He fell asleep almost immediately, and V lay awake trying to remember the details of her dream, trying to recall bits that didn’t correspond—maybe the creek had been more like a river or the trees were oaks instead of pines or the
swale had been deeper—hoping to convince herself this was not the place.

  Sometime in the night she walked across the road to the men’s fire and pulled Burton aside. She said, When they leave, you decide whether you go with them and travel fast or stay with us and go slow. Do what’s best for you. I won’t think less of you for going on.

  —I’m seeing you all the way through, Burton said. No arguments on that point. Go sleep.

  BEFORE DAWN, unaware of each other, two separate Federal cavalry units converged from north and south. Daybreak May 10, in a light rain, they burst upon the fugitives yelling and firing. Ellen had started cooking breakfast, and the first she knew of the attack was a ringing spang as a rifle ball struck the skillet from her hand. The confused Federals fired their weapons with such degree of enthusiasm and inaccuracy that the only casualties were self-inflicted—killing two of their own before they stopped firing at each other.

  The next few minutes became a matter of contention and pride argued over in print for decades to follow. Jefferson’s horse was down near the creek, and to escape capture he either disguised himself in articles of V’s wardrobe, or else she tossed a waterproof raglan over his shoulders and a shawl over his hatless head as he left the tent. Ellen went along with him, carrying a bucket so they might be mistaken as two women going to fetch water. Northern newspaper cartoonists delighted in depicting the scene with Jeff in hoopskirt, ruffled pantaloon, and bonnet.

  When a Federal officer held a gun on V and asked who that was walking toward the creek in the gray dawn, V said it was her mother. Then after they discovered it was the president and seemed eager to shoot him, V stood between them and said they would have to shoot her first, and the young officer said he’d be happy to oblige. Another soldier said that if there was any resistance, they had orders to fire into the tents with the children and make a bloody massacre of it.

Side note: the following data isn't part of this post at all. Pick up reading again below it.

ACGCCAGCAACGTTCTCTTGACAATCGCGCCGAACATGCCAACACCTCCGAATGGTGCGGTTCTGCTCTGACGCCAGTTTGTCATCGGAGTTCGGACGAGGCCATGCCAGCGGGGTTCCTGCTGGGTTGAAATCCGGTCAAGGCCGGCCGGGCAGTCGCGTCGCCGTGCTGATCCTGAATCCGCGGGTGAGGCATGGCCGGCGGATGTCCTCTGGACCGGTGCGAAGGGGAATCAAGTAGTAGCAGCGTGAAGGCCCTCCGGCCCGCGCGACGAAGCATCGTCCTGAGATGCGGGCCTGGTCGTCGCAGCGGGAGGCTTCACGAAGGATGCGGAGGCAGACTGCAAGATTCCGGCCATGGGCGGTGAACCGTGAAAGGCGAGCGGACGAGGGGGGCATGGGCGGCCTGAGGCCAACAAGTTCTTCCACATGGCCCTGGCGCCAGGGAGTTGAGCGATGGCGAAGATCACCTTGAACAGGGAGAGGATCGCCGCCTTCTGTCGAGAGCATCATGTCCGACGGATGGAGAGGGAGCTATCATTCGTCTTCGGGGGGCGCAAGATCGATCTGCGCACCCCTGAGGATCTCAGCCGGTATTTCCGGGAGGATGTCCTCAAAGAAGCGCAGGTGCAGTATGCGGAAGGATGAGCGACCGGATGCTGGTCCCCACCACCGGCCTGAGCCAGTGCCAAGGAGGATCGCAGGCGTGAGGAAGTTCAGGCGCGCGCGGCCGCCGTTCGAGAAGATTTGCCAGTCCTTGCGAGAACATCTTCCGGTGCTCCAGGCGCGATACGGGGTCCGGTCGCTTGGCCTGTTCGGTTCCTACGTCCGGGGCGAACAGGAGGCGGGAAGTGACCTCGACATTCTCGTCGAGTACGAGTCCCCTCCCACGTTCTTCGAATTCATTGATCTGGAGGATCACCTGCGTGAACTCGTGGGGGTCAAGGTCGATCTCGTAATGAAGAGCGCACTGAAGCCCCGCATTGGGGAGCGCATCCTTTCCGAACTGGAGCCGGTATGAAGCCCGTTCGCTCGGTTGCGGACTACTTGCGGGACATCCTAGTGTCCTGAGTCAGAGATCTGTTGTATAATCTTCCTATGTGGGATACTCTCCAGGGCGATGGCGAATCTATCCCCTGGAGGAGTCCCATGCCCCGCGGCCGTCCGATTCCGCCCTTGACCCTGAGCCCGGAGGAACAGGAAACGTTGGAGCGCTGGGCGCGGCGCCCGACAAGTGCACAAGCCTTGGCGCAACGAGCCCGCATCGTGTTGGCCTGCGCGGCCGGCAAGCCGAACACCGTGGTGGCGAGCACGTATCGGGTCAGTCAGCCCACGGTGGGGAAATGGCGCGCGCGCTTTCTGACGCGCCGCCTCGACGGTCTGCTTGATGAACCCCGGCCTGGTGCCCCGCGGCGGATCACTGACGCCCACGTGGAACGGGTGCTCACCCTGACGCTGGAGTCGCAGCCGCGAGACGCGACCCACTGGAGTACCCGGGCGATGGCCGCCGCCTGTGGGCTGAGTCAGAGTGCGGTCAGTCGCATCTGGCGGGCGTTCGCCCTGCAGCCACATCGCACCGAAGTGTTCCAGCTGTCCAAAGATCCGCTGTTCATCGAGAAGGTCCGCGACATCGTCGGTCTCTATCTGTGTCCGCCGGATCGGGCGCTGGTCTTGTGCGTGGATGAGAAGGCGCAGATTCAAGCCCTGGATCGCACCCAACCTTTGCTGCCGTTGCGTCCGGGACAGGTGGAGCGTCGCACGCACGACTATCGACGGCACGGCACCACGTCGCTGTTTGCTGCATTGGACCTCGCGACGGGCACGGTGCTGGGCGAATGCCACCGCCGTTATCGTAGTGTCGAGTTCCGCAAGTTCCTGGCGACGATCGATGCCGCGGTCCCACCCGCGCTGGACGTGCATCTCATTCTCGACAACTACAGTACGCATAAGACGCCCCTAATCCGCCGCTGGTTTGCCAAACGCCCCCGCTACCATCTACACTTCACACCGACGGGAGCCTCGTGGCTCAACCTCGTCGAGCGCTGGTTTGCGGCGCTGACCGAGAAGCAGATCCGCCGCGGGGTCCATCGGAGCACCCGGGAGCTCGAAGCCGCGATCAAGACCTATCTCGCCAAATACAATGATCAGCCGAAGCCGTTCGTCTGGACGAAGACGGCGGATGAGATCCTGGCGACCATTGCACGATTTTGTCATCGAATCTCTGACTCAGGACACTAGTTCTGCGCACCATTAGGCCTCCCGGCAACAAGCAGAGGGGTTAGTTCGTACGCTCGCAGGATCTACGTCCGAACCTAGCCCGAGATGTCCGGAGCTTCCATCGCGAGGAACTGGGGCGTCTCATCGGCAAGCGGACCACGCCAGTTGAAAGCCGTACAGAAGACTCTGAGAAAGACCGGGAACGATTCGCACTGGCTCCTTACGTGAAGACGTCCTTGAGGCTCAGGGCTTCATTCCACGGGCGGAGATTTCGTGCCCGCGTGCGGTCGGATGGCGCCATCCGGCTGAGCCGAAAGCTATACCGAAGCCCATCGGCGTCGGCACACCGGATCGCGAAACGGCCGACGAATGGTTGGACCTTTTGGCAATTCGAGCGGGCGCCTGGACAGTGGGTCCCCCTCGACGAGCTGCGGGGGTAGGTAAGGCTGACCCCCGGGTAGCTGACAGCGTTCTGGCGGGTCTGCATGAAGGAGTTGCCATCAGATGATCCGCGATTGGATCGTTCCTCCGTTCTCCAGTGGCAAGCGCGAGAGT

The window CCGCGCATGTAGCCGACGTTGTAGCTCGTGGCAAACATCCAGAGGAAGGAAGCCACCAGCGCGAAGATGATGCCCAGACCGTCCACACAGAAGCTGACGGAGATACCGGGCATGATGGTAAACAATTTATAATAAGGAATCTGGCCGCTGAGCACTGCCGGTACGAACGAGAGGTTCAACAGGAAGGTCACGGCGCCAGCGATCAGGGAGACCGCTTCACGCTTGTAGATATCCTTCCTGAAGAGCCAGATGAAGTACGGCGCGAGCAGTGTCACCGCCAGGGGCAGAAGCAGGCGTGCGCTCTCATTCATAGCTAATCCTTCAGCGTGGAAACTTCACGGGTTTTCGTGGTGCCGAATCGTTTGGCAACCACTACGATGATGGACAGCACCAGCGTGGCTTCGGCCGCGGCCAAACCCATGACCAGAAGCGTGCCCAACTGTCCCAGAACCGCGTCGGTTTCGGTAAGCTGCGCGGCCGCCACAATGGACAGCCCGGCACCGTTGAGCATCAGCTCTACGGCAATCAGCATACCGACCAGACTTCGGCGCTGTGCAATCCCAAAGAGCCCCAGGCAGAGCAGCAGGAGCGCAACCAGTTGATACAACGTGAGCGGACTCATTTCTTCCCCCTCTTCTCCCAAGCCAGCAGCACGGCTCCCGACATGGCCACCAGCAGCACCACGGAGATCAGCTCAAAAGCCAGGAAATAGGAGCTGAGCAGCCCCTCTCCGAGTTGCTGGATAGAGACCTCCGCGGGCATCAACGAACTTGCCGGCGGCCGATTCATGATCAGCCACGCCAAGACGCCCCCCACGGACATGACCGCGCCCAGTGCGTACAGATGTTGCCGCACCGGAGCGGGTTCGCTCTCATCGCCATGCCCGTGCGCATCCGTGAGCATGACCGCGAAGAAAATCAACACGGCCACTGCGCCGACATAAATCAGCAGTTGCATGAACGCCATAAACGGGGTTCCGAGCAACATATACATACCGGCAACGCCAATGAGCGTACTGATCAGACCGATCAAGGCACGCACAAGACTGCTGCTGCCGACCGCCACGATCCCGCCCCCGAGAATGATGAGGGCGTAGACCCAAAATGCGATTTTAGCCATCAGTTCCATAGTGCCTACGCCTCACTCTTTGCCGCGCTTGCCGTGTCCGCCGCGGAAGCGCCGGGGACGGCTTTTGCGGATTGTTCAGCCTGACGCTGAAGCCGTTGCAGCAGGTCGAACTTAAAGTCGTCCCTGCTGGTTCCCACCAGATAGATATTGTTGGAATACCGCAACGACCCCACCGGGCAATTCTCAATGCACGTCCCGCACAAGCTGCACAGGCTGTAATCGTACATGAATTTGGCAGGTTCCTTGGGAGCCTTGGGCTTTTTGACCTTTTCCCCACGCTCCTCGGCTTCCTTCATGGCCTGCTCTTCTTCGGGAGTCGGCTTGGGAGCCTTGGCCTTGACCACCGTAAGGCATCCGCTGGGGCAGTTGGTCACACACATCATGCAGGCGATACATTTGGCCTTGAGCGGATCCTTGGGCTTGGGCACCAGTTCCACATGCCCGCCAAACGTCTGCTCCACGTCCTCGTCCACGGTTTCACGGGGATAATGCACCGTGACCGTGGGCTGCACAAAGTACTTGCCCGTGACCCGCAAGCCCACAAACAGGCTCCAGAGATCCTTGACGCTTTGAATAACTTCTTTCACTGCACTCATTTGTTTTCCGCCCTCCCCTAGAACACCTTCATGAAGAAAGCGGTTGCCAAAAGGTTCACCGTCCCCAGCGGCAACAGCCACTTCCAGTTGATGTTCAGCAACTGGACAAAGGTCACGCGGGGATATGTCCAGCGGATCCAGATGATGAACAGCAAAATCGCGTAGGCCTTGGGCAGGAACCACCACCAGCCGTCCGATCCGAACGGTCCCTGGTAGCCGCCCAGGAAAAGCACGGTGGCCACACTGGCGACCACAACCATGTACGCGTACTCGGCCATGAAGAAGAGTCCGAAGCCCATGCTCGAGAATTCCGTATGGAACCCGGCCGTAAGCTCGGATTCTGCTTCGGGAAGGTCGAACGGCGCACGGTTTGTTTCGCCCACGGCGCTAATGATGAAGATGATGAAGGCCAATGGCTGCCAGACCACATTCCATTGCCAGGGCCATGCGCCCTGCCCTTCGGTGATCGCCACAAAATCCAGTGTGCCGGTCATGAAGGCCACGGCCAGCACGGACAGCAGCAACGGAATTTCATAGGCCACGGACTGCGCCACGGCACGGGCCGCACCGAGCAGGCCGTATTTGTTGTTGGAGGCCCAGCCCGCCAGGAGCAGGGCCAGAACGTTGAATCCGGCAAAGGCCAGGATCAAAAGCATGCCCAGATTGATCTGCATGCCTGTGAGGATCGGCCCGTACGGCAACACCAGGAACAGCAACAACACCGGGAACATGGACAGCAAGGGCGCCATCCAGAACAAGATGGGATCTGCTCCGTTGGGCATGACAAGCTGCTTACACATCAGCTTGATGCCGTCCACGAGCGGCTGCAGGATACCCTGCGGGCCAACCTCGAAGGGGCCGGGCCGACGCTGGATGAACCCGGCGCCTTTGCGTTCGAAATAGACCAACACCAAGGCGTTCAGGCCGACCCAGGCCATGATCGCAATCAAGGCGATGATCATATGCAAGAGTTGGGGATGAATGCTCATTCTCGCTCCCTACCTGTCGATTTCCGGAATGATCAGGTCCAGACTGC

AFTER JEFFERSON SURRENDERED, wild looting. In a frenzy all their baggage was broken open. One trunk had a fat padlock, and a soldier pulled his pistol and fired at it, and the bullet ricocheted off the lock and ripped through his boot and tore his foot apart. Soldiers cut V’s dresses and undergarments into scraps for souvenirs, like knucklebones and hair of saints, and one man showed her his long knife and told her to hold real still as he cut a piece from the hem of the dress she wore. They stole or destroyed most of the children’s clothes except what they had on, and the last few thousand dollars in hard money that V still had from selling their possessions in Richmond disappeared like smoke in the wind. Ellen held Winnie, and Maggie stood crying silently. A soldier had told the stunned boys to climb in the wagon and not come out.